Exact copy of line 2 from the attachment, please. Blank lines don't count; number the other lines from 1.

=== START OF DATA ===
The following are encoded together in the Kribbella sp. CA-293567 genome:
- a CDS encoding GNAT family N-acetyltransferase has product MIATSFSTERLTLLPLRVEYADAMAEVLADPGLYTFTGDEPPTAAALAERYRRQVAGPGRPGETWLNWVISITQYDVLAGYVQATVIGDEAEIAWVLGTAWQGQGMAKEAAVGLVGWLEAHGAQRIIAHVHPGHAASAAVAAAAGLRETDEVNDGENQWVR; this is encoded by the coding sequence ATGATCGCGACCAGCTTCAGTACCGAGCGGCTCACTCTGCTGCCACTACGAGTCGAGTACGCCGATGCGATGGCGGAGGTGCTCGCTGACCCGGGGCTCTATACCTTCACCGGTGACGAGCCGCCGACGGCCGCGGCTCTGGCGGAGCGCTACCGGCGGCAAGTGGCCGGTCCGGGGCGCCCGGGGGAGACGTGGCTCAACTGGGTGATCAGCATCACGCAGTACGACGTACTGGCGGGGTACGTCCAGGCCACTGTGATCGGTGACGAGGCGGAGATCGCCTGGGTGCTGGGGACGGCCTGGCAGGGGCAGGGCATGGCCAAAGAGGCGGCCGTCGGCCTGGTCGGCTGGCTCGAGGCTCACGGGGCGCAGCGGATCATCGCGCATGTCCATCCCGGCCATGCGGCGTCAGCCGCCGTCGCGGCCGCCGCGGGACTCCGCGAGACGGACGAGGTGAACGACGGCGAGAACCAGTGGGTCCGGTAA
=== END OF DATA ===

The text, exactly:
- a CDS encoding GNAT family N-acetyltransferase has product MIATSFSTERLTLLPLRVEYADAMAEVLADPGLYTFTGDEPPTAAALAERYRRQVAGPGRPGETWLNWVISITQYDVLAGYVQATVIGDEAEIAWVLGTAWQGQGMAKEAAVGLVGWLEAHGAQRIIAHVHPGHAASAAVAAAAGLRETDEVNDGENQWVR; this is encoded by the coding sequence ATGATCGCGACCAGCTTCAGTACCGAGCGGCTCACTCTGCTGCCACTACGAGTCGAGTACGCCGATGCGATGGCGGAGGTGCTCGCTGACCCGGGGCTCTATACCTTCACCGGTGACGAGCCGCCGACGGCCGCGGCTCTGGCGGAGCGCTACCGGCGGCAAGTGGCCGGTCCGGGGCGCCCGGGGGAGACGTGGCTCAACTGGGTGATCAGCATCACGCAGTACGACGTACTGGCGGGGTACGTCCAGGCCACTGTGATCGGTGACGAGGCGGAGATCGCCTGGGTGCTGGGGACGGCCTGGCAGGGGCAGGGCATGGCCAAAGAGGCGGCCGTCGGCCTGGTCGGCTGGCTCGAGGCTCACGGGGCGCAGCGGATCATCGCGCATGTCCATCCCGGCCATGCGGCGTCAGCCGCCGTCGCGGCCGCCGCGGGACTCCGCGAGACGGACGAGGTGAACGACGGCGAGAACCAGTGGGTCCGGTAA